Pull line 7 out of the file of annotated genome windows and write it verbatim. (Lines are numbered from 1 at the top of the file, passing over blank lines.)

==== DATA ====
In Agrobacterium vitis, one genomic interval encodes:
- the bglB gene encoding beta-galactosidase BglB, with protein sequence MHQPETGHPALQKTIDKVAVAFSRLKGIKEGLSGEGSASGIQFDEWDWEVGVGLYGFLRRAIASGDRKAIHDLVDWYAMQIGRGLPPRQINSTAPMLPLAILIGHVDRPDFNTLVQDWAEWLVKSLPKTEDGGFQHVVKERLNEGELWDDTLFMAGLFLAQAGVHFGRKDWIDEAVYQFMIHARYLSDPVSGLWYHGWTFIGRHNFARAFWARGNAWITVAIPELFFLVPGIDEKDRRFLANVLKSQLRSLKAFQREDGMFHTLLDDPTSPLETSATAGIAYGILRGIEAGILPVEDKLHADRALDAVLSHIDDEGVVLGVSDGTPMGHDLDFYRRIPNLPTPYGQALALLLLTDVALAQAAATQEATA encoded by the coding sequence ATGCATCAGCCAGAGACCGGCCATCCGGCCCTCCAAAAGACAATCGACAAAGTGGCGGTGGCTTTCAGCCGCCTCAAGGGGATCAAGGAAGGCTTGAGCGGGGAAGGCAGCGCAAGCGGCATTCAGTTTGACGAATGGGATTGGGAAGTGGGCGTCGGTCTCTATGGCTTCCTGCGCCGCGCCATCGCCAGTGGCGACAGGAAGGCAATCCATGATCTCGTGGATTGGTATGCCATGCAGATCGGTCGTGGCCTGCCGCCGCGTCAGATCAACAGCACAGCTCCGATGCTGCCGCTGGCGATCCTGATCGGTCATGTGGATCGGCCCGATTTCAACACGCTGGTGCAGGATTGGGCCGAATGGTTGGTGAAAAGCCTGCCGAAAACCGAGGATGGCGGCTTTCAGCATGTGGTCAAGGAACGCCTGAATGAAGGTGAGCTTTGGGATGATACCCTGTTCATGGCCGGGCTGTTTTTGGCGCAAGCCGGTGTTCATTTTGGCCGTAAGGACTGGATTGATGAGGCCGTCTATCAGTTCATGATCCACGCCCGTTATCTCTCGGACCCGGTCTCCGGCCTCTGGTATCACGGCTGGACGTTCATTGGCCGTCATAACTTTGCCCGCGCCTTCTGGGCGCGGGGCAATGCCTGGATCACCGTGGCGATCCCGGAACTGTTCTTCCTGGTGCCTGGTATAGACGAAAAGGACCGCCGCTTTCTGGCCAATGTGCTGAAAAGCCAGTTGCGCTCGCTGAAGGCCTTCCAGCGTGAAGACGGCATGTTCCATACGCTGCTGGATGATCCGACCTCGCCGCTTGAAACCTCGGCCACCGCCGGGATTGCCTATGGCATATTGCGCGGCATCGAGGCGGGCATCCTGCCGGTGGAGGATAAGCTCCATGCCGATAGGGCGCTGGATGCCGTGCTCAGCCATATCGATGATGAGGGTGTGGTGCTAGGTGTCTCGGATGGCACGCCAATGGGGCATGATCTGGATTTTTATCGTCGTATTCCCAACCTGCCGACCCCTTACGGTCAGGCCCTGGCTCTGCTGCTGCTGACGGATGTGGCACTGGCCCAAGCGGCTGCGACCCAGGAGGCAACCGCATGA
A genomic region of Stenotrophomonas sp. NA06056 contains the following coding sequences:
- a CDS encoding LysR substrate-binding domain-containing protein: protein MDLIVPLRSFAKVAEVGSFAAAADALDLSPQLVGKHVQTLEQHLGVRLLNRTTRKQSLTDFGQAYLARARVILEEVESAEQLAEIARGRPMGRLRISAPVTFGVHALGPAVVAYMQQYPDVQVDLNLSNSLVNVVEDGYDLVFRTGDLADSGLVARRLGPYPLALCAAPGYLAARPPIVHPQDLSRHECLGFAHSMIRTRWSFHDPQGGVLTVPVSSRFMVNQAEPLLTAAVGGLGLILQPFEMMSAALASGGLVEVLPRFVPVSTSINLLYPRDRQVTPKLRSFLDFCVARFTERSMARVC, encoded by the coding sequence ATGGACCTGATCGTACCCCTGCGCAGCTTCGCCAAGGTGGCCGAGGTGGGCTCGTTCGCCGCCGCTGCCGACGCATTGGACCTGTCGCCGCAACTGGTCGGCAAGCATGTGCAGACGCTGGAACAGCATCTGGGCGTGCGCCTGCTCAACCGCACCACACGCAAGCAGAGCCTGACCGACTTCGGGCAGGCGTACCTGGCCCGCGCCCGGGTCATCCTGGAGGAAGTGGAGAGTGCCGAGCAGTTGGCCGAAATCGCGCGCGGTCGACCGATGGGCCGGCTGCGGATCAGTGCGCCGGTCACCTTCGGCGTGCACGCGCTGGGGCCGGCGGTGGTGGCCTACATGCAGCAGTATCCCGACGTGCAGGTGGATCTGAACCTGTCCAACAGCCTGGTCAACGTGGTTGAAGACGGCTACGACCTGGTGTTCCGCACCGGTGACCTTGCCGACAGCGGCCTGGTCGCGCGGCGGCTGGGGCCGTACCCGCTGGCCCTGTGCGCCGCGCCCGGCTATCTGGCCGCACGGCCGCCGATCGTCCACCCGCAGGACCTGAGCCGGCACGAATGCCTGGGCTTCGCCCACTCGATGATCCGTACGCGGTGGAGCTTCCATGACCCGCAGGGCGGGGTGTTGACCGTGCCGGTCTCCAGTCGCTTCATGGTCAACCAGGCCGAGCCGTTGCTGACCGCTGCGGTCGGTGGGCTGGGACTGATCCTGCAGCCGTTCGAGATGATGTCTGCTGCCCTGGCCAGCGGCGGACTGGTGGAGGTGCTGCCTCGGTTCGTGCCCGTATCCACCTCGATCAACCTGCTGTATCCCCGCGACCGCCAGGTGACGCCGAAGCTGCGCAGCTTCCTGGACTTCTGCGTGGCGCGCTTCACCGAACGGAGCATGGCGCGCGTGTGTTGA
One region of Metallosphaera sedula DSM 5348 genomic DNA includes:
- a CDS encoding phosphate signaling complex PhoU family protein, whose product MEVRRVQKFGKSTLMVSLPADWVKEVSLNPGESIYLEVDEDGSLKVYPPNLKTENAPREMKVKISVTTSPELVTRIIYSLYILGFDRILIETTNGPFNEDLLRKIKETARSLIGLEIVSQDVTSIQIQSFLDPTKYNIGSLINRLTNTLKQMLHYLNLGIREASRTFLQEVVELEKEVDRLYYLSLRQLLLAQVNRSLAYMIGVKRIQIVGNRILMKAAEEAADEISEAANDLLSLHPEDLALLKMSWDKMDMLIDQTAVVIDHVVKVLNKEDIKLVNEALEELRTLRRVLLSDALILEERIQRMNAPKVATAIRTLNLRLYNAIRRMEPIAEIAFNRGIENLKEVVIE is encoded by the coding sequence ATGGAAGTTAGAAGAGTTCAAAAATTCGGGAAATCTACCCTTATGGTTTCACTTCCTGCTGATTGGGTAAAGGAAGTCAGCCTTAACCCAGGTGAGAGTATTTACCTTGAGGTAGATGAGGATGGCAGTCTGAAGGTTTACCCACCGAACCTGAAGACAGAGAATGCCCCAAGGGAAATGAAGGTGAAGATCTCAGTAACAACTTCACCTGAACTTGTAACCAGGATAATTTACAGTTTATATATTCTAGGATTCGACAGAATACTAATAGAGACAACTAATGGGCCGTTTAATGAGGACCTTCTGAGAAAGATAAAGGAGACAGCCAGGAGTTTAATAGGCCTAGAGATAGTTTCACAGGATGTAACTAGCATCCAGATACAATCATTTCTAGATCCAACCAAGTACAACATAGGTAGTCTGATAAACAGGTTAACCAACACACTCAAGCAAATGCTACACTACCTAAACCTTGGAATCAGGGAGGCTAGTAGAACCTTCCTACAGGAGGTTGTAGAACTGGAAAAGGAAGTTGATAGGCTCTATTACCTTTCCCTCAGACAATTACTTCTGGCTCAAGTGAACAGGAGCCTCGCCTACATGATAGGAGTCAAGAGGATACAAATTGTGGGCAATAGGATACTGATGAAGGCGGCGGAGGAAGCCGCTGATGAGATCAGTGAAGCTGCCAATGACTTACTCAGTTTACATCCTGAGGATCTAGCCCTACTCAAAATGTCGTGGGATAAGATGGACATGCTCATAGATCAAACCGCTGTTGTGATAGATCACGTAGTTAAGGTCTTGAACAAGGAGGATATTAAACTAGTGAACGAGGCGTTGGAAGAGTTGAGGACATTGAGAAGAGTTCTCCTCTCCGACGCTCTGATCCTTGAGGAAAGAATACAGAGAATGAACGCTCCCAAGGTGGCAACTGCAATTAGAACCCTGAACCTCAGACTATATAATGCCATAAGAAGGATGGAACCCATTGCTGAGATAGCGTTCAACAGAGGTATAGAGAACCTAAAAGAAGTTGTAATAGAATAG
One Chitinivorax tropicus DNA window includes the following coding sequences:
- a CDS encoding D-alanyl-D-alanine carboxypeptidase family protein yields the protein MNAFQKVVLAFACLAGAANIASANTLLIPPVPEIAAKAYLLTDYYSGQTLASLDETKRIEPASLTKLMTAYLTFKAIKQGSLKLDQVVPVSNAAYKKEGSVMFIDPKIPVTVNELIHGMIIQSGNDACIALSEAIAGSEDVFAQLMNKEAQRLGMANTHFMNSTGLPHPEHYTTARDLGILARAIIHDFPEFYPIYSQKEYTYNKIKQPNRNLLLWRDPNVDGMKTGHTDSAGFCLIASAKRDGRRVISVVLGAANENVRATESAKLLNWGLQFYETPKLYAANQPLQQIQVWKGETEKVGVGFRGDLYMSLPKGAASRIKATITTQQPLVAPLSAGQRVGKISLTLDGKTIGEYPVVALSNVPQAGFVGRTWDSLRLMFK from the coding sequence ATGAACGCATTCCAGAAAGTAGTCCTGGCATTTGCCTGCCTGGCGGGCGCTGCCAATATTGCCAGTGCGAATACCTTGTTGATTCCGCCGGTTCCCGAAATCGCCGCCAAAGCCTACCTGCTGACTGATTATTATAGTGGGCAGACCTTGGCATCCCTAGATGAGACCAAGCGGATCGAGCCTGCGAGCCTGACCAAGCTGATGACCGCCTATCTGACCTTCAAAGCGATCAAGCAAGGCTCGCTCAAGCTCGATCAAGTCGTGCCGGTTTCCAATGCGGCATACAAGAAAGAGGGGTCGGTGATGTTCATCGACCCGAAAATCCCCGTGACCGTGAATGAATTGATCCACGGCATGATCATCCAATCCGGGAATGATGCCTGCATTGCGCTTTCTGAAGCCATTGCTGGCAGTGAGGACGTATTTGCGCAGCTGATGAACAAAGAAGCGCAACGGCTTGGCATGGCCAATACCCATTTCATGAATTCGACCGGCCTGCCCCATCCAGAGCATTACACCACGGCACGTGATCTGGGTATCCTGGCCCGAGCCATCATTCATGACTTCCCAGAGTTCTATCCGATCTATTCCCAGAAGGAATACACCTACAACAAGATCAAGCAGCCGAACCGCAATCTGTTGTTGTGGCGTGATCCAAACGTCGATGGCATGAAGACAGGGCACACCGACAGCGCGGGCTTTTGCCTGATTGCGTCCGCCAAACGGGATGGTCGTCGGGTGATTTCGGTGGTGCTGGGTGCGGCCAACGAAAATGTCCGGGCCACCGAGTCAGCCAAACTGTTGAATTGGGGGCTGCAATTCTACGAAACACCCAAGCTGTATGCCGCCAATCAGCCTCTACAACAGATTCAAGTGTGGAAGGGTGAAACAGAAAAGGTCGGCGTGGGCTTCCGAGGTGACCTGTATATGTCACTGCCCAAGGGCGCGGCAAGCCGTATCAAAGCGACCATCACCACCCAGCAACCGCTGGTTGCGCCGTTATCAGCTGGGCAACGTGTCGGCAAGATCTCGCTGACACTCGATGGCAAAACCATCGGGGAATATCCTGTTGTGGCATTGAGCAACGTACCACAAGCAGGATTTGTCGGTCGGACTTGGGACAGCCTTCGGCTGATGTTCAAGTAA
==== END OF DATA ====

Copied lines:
One Chitinivorax tropicus DNA window includes the following coding sequences: